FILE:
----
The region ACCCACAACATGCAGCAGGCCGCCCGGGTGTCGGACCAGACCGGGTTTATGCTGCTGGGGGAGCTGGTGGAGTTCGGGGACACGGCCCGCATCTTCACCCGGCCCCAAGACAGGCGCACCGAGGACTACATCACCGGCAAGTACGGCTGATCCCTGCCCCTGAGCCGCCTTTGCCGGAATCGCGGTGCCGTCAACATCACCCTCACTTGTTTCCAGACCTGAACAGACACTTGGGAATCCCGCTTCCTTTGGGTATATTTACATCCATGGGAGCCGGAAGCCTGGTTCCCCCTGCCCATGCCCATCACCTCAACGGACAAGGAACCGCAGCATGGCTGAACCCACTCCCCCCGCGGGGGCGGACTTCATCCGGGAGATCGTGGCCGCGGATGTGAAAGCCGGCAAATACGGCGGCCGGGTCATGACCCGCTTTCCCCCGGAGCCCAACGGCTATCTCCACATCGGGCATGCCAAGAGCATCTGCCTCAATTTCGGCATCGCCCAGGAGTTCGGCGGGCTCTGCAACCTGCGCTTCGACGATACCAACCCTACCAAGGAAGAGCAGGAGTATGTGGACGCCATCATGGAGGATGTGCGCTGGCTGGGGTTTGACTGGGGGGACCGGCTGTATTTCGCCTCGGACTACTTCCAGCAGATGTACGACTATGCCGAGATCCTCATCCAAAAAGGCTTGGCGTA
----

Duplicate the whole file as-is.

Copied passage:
The region ACCCACAACATGCAGCAGGCCGCCCGGGTGTCGGACCAGACCGGGTTTATGCTGCTGGGGGAGCTGGTGGAGTTCGGGGACACGGCCCGCATCTTCACCCGGCCCCAAGACAGGCGCACCGAGGACTACATCACCGGCAAGTACGGCTGATCCCTGCCCCTGAGCCGCCTTTGCCGGAATCGCGGTGCCGTCAACATCACCCTCACTTGTTTCCAGACCTGAACAGACACTTGGGAATCCCGCTTCCTTTGGGTATATTTACATCCATGGGAGCCGGAAGCCTGGTTCCCCCTGCCCATGCCCATCACCTCAACGGACAAGGAACCGCAGCATGGCTGAACCCACTCCCCCCGCGGGGGCGGACTTCATCCGGGAGATCGTGGCCGCGGATGTGAAAGCCGGCAAATACGGCGGCCGGGTCATGACCCGCTTTCCCCCGGAGCCCAACGGCTATCTCCACATCGGGCATGCCAAGAGCATCTGCCTCAATTTCGGCATCGCCCAGGAGTTCGGCGGGCTCTGCAACCTGCGCTTCGACGATACCAACCCTACCAAGGAAGAGCAGGAGTATGTGGACGCCATCATGGAGGATGTGCGCTGGCTGGGGTTTGACTGGGGGGACCGGCTGTATTTCGCCTCGGACTACTTCCAGCAGATGTACGACTATGCCGAGATCCTCATCCAAAAAGGCTTGGCGTA